Using a 36-year old movie reference to introduce a tech stock ("Is it safe?" from "Marathon Man") may not be the best approach, but it's a worthwhile question to ask with Adtran (Nasdaq:ADTN). Adtran is an unusually high-quality company with solid share and good growth potential in "last mile access," but the company is critically dependent on carrier spending and that makes the timing of any recovery much harder to forecast.
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First Quarter Results Bad ... As Expected
Adtran made it pretty clear a month ago that carrier spending wasn't rebounding sharply in the first quarter, as the company preannounced a very disappointing quarter. Revenue fell 23% sequentially (and 19% from the prior year) and came in almost one-quarter below original expectations.

Revenue was pretty weak across the board - broadband access, Internetworking and optical access were all down sequentially, with broadband access down 33% sequentially. Management previously mentioned delayed buying activity from a major Tier 1 customer, which could mean CenturyLink (NYSE:CTL) or Frontier (Nasdaq:FTR), though it seems unlikely that AT&T (NYSE:T) was a big spender either.

With weak sales came negative operating leverage. Gross margin dropped almost five points from last year, while operating income fell by nearly two-thirds. Adtran management runs this business for the long-haul, and the company didn't cut sales or research and development spending in response to the weaker sales environment.

Are Things Finally Getting Better?
Management comments seem to indicate that carrier spending was getting better as the first quarter went on. Only time will tell. I think Adtran has a credible management team, but investors should certainly want to hear from companies like Juniper (NYSE:JNPR), Ciena (Nasdaq:CIEN), Acme Packet (Nasdaq:APKT) and Alcatel Lucent (NYSE:ALU) to get a fuller sense of the carrier demand environment. Of course, that takes time.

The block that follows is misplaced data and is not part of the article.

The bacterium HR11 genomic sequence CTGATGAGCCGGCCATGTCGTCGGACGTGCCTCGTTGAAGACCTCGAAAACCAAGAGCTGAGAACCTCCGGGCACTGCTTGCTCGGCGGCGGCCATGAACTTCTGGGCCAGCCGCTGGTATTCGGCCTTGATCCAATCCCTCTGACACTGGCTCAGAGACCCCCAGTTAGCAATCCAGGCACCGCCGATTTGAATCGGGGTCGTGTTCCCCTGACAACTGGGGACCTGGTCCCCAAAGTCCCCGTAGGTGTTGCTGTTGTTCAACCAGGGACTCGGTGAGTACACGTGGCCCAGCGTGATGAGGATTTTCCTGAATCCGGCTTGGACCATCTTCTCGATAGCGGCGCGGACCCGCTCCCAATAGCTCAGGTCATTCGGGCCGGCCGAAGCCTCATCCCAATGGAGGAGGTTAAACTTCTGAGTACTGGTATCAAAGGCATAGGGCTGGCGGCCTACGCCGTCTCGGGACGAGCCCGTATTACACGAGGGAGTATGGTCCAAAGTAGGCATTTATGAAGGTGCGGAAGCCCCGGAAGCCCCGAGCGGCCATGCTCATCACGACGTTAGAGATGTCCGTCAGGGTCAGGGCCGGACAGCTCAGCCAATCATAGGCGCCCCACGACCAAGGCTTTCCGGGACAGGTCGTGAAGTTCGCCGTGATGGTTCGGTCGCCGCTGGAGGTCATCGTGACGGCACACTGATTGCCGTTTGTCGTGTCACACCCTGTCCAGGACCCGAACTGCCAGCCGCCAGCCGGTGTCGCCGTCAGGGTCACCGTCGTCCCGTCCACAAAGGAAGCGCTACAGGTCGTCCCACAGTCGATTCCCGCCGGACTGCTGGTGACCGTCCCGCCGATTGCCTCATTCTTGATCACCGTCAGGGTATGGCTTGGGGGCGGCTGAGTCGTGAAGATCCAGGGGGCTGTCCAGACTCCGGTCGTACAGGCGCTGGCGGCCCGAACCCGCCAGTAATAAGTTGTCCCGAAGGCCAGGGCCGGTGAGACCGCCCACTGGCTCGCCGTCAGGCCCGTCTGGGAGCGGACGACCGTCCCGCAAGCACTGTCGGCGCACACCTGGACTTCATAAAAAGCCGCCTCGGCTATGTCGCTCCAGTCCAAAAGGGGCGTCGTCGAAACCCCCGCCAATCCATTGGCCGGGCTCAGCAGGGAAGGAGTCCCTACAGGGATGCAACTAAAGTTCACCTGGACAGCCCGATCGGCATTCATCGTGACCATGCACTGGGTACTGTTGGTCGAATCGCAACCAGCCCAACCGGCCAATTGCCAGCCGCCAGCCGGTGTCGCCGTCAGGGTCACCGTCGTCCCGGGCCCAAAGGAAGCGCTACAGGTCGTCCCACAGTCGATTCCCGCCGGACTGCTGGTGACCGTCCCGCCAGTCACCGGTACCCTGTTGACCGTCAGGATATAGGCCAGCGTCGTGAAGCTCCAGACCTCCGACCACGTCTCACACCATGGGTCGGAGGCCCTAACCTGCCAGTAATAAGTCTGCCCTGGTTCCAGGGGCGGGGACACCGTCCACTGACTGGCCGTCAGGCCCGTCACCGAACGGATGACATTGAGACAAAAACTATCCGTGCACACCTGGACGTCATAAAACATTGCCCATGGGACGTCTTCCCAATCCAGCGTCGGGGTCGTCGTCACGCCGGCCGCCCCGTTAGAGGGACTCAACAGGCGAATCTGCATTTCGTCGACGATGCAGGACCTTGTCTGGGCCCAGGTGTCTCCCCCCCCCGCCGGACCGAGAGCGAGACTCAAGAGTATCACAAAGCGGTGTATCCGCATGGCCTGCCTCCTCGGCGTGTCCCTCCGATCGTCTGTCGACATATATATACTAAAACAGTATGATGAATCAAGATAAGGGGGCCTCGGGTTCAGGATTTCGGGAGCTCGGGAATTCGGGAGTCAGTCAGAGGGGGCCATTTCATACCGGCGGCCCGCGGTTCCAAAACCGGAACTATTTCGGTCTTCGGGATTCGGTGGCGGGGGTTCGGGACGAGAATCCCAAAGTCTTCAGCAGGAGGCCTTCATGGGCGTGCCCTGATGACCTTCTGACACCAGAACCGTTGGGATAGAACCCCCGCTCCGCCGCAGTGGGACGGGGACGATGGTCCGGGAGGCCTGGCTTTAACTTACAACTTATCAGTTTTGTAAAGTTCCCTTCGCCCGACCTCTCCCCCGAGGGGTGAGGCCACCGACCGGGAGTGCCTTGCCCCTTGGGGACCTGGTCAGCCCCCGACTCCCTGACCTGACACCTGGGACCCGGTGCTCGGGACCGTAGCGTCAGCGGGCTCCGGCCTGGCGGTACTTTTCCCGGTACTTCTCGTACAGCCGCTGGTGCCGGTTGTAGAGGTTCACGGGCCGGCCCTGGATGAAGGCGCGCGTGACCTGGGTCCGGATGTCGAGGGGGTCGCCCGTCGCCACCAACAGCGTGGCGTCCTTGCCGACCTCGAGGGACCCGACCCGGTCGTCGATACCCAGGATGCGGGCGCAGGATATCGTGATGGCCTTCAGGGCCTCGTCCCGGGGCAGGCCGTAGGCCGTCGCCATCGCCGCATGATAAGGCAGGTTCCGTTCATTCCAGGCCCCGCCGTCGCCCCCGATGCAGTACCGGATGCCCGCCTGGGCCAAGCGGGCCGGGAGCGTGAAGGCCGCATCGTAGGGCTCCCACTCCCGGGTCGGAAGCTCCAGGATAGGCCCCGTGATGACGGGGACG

All in all, I think investors have reason to be guardedly optimistic. Carriers like AT&T, Verizon (NYSE:VZ) and Sprint (NYSE:S) really do have to spend on their networks eventually. The trouble is with the word "eventually" and how quickly that spending will pick up. Now, chip companies like ON Semiconductor (Nasdaq:ONNN) and Texas Instruments (Nasdaq:TXN) have sounded more optimistic about second-half communications demand, but it's not as though they really have a better insight on the markets than Adtran.

SEE: How To Pick The Best Telecom Stocks

How to Play the Rebound
Investors have a lot of different options for playing the carrier spending rebound. Investors who want big-risk/big-reward ideas could look at names like Ciena or even Powerwave (Nasdaq:PWAV), while names like Acme Packet and Juniper should also offer pretty good returns.

I do continue to like the Adtran story, though. I think the company's angles on last mile access, IP telephony and videos are legitimate and offer good growth potential. Moreover, the company seems to be getting traction overseas. Better still, the company has maintained reasonably good cash flow and returns despite some major declines in revenue.

The Bottom Line
Adtran's end market is cyclical and that has translated into cyclical free cash flow production as well. Consequently, 6 to 7% free cash flow growth over the next decade may sound ambitious and it's almost certainly not going to go in a straight line.

Nevertheless, I do believe these shares are undervalued and could climb well into the $30s on sustained evidence that carrier spending has resumed. There's still some downside risk to the story, but investors may finally have a relatively safe entry point.

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At the time of writing, Stephen Simpson did not own shares in any of the companies mentioned in this article.

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